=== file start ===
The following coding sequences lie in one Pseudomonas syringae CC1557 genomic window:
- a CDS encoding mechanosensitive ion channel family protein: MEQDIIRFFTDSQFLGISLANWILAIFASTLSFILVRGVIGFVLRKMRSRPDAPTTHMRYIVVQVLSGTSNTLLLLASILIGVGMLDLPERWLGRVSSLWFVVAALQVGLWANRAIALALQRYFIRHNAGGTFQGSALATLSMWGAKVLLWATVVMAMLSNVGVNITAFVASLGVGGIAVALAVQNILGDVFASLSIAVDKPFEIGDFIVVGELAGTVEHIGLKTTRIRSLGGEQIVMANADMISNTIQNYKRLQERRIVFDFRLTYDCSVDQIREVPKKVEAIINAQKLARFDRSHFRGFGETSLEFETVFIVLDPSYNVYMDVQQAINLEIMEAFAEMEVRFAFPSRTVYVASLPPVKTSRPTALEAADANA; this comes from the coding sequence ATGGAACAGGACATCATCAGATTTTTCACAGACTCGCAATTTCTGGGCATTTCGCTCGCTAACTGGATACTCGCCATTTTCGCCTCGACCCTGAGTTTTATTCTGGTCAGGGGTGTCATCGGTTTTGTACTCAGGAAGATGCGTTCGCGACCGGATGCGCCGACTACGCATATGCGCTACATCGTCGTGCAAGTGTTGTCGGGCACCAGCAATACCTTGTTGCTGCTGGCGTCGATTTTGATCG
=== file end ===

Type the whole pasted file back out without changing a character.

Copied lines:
The following coding sequences lie in one Pseudomonas syringae CC1557 genomic window:
- a CDS encoding mechanosensitive ion channel family protein: MEQDIIRFFTDSQFLGISLANWILAIFASTLSFILVRGVIGFVLRKMRSRPDAPTTHMRYIVVQVLSGTSNTLLLLASILIGVGMLDLPERWLGRVSSLWFVVAALQVGLWANRAIALALQRYFIRHNAGGTFQGSALATLSMWGAKVLLWATVVMAMLSNVGVNITAFVASLGVGGIAVALAVQNILGDVFASLSIAVDKPFEIGDFIVVGELAGTVEHIGLKTTRIRSLGGEQIVMANADMISNTIQNYKRLQERRIVFDFRLTYDCSVDQIREVPKKVEAIINAQKLARFDRSHFRGFGETSLEFETVFIVLDPSYNVYMDVQQAINLEIMEAFAEMEVRFAFPSRTVYVASLPPVKTSRPTALEAADANA; this comes from the coding sequence ATGGAACAGGACATCATCAGATTTTTCACAGACTCGCAATTTCTGGGCATTTCGCTCGCTAACTGGATACTCGCCATTTTCGCCTCGACCCTGAGTTTTATTCTGGTCAGGGGTGTCATCGGTTTTGTACTCAGGAAGATGCGTTCGCGACCGGATGCGCCGACTACGCATATGCGCTACATCGTCGTGCAAGTGTTGTCGGGCACCAGCAATACCTTGTTGCTGCTGGCGTCGATTTTGATCG